Unlike most major sports, tennis allows you to warm up with your opponent rather than by yourself or with only your own team. This unique difference gives an advantage to those who use the warmup to not just prepare physically but also strategically. Here are three match strategies you can use based on what you learn in the 10 minute prematch hit-around.
Just Keep The Ball In Play Longer Than Your Opponent – The first strategy you should try using is simply keeping the ball in play longer than your opponent. Let’s say that during the warmup you notice your opponent is spraying balls all over and being very inconsistent. If you realize that you can keep more balls in play during a rally, then you have instantly come up with your first game plan. Remember, the scoring system in tennis is different than almost every other sport. Could you imagine how different basketball would be if missing a free throw resulted in the other team’s score increasing by a point? How about if kicking and missing a field goal in football gave the other team three points? I think we can all agree that if these scenarios were true, each sport’s strategy would change drastically. Well, in tennis, the equivalent is true. You receive just as many points whether you hit a winner or your opponent hits an error. So, if playing it safe wins you point after point due to your opponent’s constant mistakes, then just keep play the ball in play and watch how your opponent ends up beating themselves.
Pick On Your Opponent’s Obvious Weakness – Now let’s say that during the warmup against a different opponent you realize that they have clear strengths and weaknesses. Using a strategy as simple as ‘keep it in play’ won’t work as well as it did against your other ‘inconsistent’ opponent. Now you’ll need to put the other player in their least favorite position as often as possible. But how do you know what that is? Well, for starters, notice what they do well and not-so-well in the warm up. Most people like their forehand more compared to their backhand. If you send a ball to someone’s backhand and they try to run around it, that’s a sure sign that they don’t want to hit backhands. So during the match, do everything you can to serve, return, rally, approach and volley as many shots to their backhand (weakness) as possible. Or, let’s say you offer to warm up their volleys and they only hit two or three, miss all of them and quickly move back to practice serves. This is very common and tells you that they don’t like being at the net. This is your invitation to hit dropshot after dropshot in an attempt to get them off the baseline (where they are most comfortable) and up to the net where they feel a lot less confident. This strategy really frustrates your opponent because they so badly want to hit their best shots, but can’t, because you won’t let them.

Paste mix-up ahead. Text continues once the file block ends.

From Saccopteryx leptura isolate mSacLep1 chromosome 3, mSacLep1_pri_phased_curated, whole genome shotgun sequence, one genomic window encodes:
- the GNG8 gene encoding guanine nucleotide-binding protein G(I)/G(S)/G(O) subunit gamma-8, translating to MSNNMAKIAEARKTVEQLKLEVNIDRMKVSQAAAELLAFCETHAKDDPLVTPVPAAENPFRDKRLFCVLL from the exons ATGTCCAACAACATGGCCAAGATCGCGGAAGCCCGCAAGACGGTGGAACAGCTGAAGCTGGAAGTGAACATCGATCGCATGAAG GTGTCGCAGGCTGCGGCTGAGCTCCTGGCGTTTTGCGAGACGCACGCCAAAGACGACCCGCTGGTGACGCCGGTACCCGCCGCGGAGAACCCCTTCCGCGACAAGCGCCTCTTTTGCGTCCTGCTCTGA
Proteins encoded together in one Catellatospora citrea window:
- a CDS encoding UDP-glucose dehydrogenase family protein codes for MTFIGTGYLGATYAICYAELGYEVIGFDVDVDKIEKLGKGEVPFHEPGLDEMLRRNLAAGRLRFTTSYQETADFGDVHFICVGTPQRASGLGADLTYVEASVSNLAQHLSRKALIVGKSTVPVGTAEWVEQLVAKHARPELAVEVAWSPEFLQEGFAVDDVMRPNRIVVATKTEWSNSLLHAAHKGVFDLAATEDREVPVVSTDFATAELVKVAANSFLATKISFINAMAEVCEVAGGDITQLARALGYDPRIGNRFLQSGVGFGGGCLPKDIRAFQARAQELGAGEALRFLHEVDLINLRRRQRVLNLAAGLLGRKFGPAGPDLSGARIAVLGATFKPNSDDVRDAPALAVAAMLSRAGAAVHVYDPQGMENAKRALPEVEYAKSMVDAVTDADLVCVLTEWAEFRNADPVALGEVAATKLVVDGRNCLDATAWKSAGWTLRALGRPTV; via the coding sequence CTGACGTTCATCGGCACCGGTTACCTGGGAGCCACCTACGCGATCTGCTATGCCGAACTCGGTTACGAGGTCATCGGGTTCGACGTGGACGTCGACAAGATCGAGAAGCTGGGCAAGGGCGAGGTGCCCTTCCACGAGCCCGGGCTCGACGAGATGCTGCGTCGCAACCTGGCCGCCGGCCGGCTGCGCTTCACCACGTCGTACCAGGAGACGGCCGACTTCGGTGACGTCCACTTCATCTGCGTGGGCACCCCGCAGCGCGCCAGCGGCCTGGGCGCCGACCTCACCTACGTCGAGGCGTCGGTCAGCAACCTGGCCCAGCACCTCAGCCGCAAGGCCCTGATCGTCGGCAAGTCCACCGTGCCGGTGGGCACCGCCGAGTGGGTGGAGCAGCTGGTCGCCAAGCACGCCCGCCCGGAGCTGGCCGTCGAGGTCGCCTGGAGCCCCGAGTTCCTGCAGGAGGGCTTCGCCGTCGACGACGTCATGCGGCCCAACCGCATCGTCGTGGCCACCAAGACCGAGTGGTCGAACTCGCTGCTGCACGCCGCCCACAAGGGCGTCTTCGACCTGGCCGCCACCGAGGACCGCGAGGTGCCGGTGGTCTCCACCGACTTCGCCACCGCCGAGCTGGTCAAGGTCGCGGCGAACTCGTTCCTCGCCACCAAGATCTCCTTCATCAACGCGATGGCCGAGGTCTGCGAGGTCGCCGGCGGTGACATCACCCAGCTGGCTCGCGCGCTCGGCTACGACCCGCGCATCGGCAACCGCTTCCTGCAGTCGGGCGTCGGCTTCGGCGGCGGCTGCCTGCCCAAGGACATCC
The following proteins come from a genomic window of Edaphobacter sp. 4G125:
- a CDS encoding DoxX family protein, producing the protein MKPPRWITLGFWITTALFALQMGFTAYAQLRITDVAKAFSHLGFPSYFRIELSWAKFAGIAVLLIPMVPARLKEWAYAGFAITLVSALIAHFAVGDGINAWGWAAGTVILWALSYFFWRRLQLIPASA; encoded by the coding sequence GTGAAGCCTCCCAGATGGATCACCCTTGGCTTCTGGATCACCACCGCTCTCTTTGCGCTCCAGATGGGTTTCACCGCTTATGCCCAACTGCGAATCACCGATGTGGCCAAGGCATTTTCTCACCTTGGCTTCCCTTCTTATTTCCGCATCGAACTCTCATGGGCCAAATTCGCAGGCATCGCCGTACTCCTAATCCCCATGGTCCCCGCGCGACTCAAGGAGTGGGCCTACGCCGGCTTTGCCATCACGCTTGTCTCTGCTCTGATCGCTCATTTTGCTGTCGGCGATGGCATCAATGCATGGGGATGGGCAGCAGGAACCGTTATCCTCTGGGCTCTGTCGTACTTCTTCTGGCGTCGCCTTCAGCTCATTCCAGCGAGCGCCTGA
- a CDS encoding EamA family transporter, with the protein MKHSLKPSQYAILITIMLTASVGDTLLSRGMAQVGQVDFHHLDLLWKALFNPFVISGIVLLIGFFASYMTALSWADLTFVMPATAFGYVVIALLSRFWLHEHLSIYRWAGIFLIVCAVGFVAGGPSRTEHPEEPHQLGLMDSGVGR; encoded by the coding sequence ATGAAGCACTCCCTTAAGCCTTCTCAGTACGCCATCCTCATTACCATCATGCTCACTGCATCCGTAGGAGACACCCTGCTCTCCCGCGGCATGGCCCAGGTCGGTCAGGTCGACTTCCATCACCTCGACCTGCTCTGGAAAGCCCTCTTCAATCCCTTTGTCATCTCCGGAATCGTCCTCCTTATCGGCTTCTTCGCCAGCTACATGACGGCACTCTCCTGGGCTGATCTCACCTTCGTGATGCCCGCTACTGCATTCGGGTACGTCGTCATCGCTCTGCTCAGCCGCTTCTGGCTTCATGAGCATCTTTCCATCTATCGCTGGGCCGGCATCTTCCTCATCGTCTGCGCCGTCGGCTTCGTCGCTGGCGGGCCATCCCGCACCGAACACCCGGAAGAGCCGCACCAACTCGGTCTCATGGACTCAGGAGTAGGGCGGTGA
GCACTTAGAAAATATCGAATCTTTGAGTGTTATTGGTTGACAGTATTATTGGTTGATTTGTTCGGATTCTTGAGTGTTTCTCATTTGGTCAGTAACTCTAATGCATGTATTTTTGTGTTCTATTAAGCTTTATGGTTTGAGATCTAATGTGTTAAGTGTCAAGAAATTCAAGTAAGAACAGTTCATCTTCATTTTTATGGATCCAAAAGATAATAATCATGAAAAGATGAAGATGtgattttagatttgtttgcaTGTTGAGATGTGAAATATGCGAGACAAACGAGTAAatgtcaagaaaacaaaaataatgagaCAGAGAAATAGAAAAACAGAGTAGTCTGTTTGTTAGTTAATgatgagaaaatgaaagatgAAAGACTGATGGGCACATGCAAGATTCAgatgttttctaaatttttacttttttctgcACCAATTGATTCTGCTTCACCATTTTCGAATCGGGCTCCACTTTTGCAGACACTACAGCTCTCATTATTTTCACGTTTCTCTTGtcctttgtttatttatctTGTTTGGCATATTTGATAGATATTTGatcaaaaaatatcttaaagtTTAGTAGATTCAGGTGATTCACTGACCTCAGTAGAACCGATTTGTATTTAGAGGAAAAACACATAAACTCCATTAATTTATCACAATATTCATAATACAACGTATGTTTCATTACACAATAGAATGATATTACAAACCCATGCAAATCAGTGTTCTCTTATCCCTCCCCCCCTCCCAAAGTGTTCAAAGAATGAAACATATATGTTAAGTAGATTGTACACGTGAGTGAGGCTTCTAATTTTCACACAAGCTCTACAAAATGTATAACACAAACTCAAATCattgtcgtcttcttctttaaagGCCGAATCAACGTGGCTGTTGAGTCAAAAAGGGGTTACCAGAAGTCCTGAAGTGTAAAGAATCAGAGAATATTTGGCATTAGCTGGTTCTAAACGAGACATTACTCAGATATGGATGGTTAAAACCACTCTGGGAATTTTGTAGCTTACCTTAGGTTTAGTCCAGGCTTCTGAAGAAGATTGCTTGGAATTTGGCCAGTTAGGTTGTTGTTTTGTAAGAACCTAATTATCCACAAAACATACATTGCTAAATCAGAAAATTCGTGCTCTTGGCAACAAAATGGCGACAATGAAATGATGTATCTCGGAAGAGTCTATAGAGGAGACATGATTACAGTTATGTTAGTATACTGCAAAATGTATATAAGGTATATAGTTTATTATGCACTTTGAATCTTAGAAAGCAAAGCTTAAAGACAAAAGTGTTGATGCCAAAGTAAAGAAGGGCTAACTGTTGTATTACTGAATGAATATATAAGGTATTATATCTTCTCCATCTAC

Work The Angles And Dimensions Of The Court – Finally, you’re warming up against a third opponent, and you notice they are very consistent and don’t seem to have any glaring weaknesses. This is when you’ll need to use real tennis strategy and hit a variety of shots. First, make a high percentage of your serves and returns of serve. Next, attack all short balls and hit them to a corner of the court. Look to hit your approach shots to the side on which your opponent hits higher over the net, then move forward preparing to angle the volley short to the opposite side. If your opponent comes to the net, do everything you can to hit the ball low to their feet. Most people hate hitting low volleys and you might get a short ball that will make it easier to pass them. And last, be mentally ready for a match with ups and downs. It’s not over till it’s over and there’s always a way to win if you keep your mind focused and your strategy evolving.
So the next time you step on the court, don’t just warm up your body; warm up your strategic mindset as well. Your opponents will give you clues as how to play them if you just pay attention. Try it out… I bet it results in less frustration and a lot more wins.